When all is said and done, there is no great difference, in fact, between the case of a real historical individual named Jesus about whom we know almost nothing, and an equivalent personage of a totally fictional nature. In both cases, it is quite ridiculous to imagine the individual in question as having supernatural powers enabling him to be thought of as the son of a mysterious god.

Sunday, April 21, 2013

Now we know how he did it

I think that one miracle in particular has become more famous than all the others, for the simple reason that almost everybody has tried to perform it, at one time or another... and nobody has ever succeeded unquestionably in repeating the accomplishment of Jesus. I'm referring, of course, to the marvelous story about Jesus walking on the surface of the waters of the Sea of Galilee.

It was now late and the boat was already well out on the water, while he was alone on the land. Somewhere between three and six in the morning, seeing them labouring at the oars against a head wind, he came towards them, walking on the lake. He was going to pass by them; but when they saw him walking on the lake, they thought it was a ghost and cried out; for they all saw him and were terrified. But at once he spoke to them: 'Take heart! It is I; do not be afraid.'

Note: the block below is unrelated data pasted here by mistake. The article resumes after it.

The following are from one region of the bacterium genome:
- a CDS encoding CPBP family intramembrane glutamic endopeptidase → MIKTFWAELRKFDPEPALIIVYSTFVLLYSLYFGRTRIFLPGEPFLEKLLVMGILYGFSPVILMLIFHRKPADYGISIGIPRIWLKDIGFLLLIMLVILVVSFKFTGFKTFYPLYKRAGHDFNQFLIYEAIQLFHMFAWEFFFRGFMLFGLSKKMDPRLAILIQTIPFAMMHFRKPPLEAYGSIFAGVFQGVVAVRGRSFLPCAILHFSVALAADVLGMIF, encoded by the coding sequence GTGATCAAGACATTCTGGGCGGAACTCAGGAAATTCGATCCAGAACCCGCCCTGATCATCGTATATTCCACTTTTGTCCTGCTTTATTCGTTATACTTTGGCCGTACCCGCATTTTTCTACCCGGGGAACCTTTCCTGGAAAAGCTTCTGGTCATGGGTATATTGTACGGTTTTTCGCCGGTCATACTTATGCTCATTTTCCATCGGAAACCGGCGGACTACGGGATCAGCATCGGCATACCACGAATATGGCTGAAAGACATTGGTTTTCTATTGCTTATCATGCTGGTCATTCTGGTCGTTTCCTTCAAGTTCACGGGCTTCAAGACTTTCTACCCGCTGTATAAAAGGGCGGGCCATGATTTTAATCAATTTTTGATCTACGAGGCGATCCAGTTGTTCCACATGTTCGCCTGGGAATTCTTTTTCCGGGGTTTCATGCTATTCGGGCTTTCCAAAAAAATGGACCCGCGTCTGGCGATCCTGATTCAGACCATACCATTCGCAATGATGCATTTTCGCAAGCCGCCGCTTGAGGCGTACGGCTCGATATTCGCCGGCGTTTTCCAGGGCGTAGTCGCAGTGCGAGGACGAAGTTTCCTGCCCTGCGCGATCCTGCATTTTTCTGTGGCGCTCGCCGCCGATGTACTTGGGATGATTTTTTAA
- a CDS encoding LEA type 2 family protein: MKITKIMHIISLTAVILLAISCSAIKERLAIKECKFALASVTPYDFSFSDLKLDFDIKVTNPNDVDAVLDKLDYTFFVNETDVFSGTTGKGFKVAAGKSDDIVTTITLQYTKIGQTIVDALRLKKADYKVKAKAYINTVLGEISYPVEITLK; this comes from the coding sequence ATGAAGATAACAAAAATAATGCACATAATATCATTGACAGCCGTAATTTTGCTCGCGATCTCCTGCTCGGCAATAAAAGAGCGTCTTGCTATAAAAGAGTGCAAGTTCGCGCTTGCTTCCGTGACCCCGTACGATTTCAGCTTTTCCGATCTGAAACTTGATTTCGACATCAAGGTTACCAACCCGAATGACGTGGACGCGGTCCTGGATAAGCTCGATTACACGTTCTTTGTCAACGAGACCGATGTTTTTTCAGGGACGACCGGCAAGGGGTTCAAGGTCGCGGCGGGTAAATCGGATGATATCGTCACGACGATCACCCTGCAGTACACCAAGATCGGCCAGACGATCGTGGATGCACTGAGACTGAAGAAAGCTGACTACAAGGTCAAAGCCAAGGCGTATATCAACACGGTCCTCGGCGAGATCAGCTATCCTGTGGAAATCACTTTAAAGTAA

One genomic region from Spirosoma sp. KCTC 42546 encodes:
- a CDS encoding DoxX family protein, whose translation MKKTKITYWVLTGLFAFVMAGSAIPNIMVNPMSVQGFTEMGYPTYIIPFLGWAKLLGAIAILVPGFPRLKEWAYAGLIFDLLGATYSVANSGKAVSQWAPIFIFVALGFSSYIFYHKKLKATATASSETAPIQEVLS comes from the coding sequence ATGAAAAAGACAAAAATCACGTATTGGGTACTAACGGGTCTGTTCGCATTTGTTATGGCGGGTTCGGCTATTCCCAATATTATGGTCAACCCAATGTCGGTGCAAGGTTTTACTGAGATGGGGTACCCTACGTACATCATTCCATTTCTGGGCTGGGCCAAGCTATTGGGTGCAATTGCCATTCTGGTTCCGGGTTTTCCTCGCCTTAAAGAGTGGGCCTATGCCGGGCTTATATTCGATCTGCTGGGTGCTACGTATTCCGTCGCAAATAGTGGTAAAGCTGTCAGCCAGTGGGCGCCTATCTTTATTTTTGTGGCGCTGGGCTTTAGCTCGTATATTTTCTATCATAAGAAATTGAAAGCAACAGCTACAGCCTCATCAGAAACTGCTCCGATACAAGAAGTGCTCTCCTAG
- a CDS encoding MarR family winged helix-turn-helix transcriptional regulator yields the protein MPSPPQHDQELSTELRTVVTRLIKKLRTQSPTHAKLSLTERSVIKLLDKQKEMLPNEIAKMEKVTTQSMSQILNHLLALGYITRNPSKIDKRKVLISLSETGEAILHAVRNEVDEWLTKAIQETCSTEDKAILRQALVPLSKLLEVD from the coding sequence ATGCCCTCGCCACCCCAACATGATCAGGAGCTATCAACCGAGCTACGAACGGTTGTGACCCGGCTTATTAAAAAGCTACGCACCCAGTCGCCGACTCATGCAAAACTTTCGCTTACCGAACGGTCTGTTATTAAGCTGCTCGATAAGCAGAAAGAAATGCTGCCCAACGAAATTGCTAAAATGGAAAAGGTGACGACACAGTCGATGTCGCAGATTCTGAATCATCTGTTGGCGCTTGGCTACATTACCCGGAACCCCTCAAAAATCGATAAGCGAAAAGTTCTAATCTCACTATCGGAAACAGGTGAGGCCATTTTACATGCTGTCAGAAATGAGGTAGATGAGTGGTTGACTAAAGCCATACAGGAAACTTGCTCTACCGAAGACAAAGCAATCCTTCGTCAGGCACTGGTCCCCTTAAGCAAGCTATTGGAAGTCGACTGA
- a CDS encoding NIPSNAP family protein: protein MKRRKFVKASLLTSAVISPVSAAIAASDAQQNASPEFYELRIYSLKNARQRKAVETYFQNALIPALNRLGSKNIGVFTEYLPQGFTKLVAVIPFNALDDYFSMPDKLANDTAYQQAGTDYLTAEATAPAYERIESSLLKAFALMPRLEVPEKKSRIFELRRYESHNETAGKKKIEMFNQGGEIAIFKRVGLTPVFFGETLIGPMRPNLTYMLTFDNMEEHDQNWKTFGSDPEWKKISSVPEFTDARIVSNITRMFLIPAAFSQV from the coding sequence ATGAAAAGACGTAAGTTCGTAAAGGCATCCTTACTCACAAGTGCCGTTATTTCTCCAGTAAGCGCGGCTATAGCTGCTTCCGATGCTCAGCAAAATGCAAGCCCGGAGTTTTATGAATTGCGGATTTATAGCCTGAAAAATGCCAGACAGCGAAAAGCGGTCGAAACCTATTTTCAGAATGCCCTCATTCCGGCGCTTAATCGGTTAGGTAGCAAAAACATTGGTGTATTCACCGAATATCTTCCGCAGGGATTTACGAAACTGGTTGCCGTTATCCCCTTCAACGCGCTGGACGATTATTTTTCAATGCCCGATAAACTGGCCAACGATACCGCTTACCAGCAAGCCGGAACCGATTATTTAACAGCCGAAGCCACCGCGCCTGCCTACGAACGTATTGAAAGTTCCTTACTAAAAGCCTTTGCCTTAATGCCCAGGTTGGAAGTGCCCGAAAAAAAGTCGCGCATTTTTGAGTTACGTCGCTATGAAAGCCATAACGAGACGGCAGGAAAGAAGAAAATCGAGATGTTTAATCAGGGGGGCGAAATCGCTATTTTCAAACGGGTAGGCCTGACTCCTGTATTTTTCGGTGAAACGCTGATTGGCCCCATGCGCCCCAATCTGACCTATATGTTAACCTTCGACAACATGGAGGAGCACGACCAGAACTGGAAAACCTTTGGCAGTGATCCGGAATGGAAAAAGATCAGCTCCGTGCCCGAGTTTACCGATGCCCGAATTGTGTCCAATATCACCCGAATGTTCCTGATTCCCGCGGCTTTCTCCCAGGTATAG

— Mark 6:47-50
According to Matthew 14:28, Peter decided spontaneously to have a go at this feat, and it seemed to work for a few seconds. But his faith collapsed almost instantly, and he started to sink into the water.